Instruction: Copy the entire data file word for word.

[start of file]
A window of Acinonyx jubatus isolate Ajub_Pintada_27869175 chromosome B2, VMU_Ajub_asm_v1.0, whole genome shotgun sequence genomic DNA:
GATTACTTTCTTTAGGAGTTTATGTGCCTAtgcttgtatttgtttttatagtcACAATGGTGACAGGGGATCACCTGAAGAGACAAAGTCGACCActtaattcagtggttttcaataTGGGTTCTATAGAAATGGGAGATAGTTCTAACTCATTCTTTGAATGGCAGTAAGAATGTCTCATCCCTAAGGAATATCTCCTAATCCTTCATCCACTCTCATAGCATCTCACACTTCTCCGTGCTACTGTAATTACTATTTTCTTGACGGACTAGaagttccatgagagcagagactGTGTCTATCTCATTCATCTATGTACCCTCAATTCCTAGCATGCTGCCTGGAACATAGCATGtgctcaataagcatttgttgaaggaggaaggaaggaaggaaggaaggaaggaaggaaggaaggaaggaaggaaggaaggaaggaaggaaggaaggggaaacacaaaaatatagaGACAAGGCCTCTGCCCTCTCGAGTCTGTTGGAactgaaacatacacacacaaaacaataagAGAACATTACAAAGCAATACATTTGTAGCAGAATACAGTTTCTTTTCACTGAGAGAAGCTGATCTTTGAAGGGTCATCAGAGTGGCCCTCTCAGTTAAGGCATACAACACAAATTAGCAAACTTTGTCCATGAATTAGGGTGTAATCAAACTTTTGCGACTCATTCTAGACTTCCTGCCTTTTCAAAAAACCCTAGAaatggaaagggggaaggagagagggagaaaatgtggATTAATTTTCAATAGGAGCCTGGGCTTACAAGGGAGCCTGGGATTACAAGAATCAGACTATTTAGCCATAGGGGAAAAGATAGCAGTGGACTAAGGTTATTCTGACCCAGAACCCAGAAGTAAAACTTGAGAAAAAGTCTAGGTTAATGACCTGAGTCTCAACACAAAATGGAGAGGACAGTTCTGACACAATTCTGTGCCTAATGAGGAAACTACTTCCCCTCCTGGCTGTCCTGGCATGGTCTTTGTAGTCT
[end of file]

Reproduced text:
A window of Acinonyx jubatus isolate Ajub_Pintada_27869175 chromosome B2, VMU_Ajub_asm_v1.0, whole genome shotgun sequence genomic DNA:
GATTACTTTCTTTAGGAGTTTATGTGCCTAtgcttgtatttgtttttatagtcACAATGGTGACAGGGGATCACCTGAAGAGACAAAGTCGACCActtaattcagtggttttcaataTGGGTTCTATAGAAATGGGAGATAGTTCTAACTCATTCTTTGAATGGCAGTAAGAATGTCTCATCCCTAAGGAATATCTCCTAATCCTTCATCCACTCTCATAGCATCTCACACTTCTCCGTGCTACTGTAATTACTATTTTCTTGACGGACTAGaagttccatgagagcagagactGTGTCTATCTCATTCATCTATGTACCCTCAATTCCTAGCATGCTGCCTGGAACATAGCATGtgctcaataagcatttgttgaaggaggaaggaaggaaggaaggaaggaaggaaggaaggaaggaaggaaggaaggaaggaaggaaggaaggaaggggaaacacaaaaatatagaGACAAGGCCTCTGCCCTCTCGAGTCTGTTGGAactgaaacatacacacacaaaacaataagAGAACATTACAAAGCAATACATTTGTAGCAGAATACAGTTTCTTTTCACTGAGAGAAGCTGATCTTTGAAGGGTCATCAGAGTGGCCCTCTCAGTTAAGGCATACAACACAAATTAGCAAACTTTGTCCATGAATTAGGGTGTAATCAAACTTTTGCGACTCATTCTAGACTTCCTGCCTTTTCAAAAAACCCTAGAaatggaaagggggaaggagagagggagaaaatgtggATTAATTTTCAATAGGAGCCTGGGCTTACAAGGGAGCCTGGGATTACAAGAATCAGACTATTTAGCCATAGGGGAAAAGATAGCAGTGGACTAAGGTTATTCTGACCCAGAACCCAGAAGTAAAACTTGAGAAAAAGTCTAGGTTAATGACCTGAGTCTCAACACAAAATGGAGAGGACAGTTCTGACACAATTCTGTGCCTAATGAGGAAACTACTTCCCCTCCTGGCTGTCCTGGCATGGTCTTTGTAGTCT